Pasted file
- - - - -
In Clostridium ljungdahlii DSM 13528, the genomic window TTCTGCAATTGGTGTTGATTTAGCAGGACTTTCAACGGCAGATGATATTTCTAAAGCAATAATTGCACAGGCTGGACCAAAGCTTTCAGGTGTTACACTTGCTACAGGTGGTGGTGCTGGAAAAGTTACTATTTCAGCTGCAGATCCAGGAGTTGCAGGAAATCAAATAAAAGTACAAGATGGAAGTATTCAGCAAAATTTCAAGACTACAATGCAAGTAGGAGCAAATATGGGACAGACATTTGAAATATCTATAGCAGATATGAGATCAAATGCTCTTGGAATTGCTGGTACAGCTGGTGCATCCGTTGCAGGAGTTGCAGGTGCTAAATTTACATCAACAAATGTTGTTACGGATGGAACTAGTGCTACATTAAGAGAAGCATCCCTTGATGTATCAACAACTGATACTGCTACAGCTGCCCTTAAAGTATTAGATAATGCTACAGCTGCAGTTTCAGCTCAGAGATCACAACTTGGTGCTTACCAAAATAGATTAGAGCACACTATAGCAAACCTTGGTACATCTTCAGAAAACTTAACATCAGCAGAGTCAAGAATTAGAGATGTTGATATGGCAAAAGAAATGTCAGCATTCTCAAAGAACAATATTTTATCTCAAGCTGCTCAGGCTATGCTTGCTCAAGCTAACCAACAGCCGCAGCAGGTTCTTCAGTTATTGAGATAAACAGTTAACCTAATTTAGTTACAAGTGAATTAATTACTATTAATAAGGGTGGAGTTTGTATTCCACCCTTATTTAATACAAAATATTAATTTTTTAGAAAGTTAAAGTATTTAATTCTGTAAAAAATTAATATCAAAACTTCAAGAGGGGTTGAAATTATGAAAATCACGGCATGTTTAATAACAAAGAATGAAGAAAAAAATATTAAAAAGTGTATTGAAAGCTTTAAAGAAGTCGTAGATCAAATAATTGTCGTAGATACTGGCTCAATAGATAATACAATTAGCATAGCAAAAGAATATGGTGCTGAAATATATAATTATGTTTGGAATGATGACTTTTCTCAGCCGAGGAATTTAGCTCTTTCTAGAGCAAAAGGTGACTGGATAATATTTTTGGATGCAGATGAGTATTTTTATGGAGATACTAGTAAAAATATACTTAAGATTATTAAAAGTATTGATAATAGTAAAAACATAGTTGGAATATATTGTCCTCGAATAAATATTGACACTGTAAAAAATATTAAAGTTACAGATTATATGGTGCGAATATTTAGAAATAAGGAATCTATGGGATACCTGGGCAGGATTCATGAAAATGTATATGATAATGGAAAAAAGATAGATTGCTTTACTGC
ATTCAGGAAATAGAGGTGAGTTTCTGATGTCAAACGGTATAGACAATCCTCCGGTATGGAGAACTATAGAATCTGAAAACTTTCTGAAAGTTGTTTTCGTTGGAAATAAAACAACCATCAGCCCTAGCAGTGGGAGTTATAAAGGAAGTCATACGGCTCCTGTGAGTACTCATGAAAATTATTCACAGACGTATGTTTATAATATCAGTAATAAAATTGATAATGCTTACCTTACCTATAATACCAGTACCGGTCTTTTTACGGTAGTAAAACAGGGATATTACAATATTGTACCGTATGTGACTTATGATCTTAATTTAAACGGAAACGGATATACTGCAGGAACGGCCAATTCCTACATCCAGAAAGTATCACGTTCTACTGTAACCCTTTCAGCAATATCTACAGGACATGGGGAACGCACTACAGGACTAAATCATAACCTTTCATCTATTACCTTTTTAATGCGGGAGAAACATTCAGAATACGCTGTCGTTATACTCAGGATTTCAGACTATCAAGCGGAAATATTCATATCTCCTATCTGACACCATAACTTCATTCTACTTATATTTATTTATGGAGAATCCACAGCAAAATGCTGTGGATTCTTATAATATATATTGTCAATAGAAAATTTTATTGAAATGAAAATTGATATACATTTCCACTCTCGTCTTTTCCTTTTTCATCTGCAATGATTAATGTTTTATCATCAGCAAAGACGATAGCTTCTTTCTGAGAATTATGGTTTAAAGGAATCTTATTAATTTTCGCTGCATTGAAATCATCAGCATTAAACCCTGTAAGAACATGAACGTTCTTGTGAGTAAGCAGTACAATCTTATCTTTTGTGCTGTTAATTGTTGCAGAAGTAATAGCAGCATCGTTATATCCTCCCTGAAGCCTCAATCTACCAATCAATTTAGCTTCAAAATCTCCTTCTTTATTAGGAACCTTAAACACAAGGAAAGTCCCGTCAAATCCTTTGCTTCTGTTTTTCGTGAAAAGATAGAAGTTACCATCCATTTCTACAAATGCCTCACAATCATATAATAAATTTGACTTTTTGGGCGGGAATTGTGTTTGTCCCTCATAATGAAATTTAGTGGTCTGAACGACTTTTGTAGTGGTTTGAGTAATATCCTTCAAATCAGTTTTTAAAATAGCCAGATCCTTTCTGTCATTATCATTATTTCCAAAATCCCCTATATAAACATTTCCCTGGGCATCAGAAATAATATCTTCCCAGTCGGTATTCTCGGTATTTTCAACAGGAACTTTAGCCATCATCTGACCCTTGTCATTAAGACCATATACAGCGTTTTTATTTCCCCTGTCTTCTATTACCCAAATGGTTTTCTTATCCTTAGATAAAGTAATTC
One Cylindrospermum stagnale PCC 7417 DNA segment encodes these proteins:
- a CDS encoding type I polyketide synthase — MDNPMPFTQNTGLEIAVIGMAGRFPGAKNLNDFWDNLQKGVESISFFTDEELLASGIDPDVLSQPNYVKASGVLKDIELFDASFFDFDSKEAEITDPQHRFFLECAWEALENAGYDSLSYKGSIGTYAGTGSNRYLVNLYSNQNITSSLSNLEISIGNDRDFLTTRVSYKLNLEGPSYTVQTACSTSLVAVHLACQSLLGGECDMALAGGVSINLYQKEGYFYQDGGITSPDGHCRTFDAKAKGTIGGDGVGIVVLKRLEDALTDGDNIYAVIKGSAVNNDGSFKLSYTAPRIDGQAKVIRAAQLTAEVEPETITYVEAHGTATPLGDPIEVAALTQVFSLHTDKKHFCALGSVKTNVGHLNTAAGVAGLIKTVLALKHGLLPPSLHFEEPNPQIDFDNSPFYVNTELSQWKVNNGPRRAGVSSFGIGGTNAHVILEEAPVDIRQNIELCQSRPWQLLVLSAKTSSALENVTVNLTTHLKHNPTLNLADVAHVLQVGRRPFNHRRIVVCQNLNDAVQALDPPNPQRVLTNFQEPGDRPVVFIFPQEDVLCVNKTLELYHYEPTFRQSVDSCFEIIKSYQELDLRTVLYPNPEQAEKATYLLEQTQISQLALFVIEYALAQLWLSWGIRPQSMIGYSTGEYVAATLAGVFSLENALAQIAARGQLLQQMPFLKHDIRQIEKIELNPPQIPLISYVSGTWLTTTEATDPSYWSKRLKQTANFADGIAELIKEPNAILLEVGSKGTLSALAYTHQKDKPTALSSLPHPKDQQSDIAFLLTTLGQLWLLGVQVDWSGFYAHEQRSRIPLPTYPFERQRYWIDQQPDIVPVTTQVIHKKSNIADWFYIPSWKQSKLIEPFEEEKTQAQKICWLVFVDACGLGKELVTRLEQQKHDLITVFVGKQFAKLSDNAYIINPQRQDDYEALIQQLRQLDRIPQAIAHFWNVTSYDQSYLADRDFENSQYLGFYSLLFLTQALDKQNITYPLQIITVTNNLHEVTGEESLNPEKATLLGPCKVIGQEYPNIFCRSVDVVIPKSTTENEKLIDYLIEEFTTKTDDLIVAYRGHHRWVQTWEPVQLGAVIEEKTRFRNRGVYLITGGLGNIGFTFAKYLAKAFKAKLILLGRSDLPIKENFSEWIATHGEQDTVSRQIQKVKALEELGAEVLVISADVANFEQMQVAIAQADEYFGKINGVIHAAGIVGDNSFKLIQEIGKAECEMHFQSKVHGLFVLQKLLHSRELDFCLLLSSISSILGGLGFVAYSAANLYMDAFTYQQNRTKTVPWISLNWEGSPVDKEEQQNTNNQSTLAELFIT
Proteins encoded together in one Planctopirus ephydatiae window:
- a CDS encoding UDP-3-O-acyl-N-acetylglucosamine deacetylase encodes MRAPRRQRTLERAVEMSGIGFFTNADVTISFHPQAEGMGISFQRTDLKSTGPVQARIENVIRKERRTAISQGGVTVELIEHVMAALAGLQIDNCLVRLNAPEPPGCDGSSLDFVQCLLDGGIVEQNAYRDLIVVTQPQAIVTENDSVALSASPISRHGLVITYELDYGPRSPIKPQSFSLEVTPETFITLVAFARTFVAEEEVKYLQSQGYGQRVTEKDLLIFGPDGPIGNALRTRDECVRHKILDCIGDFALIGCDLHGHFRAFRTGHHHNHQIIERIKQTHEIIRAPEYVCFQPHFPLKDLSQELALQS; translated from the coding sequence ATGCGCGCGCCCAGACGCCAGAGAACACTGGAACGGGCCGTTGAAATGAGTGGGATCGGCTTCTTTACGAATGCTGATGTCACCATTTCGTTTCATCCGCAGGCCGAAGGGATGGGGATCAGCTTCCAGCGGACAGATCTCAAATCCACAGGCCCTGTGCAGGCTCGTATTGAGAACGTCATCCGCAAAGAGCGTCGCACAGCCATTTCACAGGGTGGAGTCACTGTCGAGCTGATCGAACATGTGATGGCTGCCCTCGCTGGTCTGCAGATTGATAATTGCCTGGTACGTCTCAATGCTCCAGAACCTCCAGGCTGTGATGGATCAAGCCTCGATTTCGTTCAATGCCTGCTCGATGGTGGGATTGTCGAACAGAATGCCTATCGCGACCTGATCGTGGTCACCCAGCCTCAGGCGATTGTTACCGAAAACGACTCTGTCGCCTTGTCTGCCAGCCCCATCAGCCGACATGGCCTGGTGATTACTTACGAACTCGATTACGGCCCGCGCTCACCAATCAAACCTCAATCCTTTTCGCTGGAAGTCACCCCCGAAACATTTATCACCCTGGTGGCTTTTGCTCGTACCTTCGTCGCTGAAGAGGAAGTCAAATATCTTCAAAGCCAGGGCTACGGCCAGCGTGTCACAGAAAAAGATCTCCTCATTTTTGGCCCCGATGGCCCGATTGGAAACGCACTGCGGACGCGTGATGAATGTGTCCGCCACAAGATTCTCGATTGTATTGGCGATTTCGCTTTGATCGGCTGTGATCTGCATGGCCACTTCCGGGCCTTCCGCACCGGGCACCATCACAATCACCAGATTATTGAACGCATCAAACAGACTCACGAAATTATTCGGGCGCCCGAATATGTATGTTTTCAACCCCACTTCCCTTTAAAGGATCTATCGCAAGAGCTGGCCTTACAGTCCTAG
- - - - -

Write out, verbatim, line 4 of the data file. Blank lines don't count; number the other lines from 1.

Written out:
- a CDS encoding type I polyketide synthase — MDNPMPFTQNTGLEIAVIGMAGRFPGAKNLNDFWDNLQKGVESISFFTDEELLASGIDPDVLSQPNYVKASGVLKDIELFDASFFDFDSKEAEITDPQHRFFLECAWEALENAGYDSLSYKGSIGTYAGTGSNRYLVNLYSNQNITSSLSNLEISIGNDRDFLTTRVSYKLNLEGPSYTVQTACSTSLVAVHLACQSLLGGECDMALAGGVSINLYQKEGYFYQDGGITSPDGHCRTFDAKAKGTIGGDGVGIVVLKRLEDALTDGDNIYAVIKGSAVNNDGSFKLSYTAPRIDGQAKVIRAAQLTAEVEPETITYVEAHGTATPLGDPIEVAALTQVFSLHTDKKHFCALGSVKTNVGHLNTAAGVAGLIKTVLALKHGLLPPSLHFEEPNPQIDFDNSPFYVNTELSQWKVNNGPRRAGVSSFGIGGTNAHVILEEAPVDIRQNIELCQSRPWQLLVLSAKTSSALENVTVNLTTHLKHNPTLNLADVAHVLQVGRRPFNHRRIVVCQNLNDAVQALDPPNPQRVLTNFQEPGDRPVVFIFPQEDVLCVNKTLELYHYEPTFRQSVDSCFEIIKSYQELDLRTVLYPNPEQAEKATYLLEQTQISQLALFVIEYALAQLWLSWGIRPQSMIGYSTGEYVAATLAGVFSLENALAQIAARGQLLQQMPFLKHDIRQIEKIELNPPQIPLISYVSGTWLTTTEATDPSYWSKRLKQTANFADGIAELIKEPNAILLEVGSKGTLSALAYTHQKDKPTALSSLPHPKDQQSDIAFLLTTLGQLWLLGVQVDWSGFYAHEQRSRIPLPTYPFERQRYWIDQQPDIVPVTTQVIHKKSNIADWFYIPSWKQSKLIEPFEEEKTQAQKICWLVFVDACGLGKELVTRLEQQKHDLITVFVGKQFAKLSDNAYIINPQRQDDYEALIQQLRQLDRIPQAIAHFWNVTSYDQSYLADRDFENSQYLGFYSLLFLTQALDKQNITYPLQIITVTNNLHEVTGEESLNPEKATLLGPCKVIGQEYPNIFCRSVDVVIPKSTTENEKLIDYLIEEFTTKTDDLIVAYRGHHRWVQTWEPVQLGAVIEEKTRFRNRGVYLITGGLGNIGFTFAKYLAKAFKAKLILLGRSDLPIKENFSEWIATHGEQDTVSRQIQKVKALEELGAEVLVISADVANFEQMQVAIAQADEYFGKINGVIHAAGIVGDNSFKLIQEIGKAECEMHFQSKVHGLFVLQKLLHSRELDFCLLLSSISSILGGLGFVAYSAANLYMDAFTYQQNRTKTVPWISLNWEGSPVDKEEQQNTNNQSTLAELFIT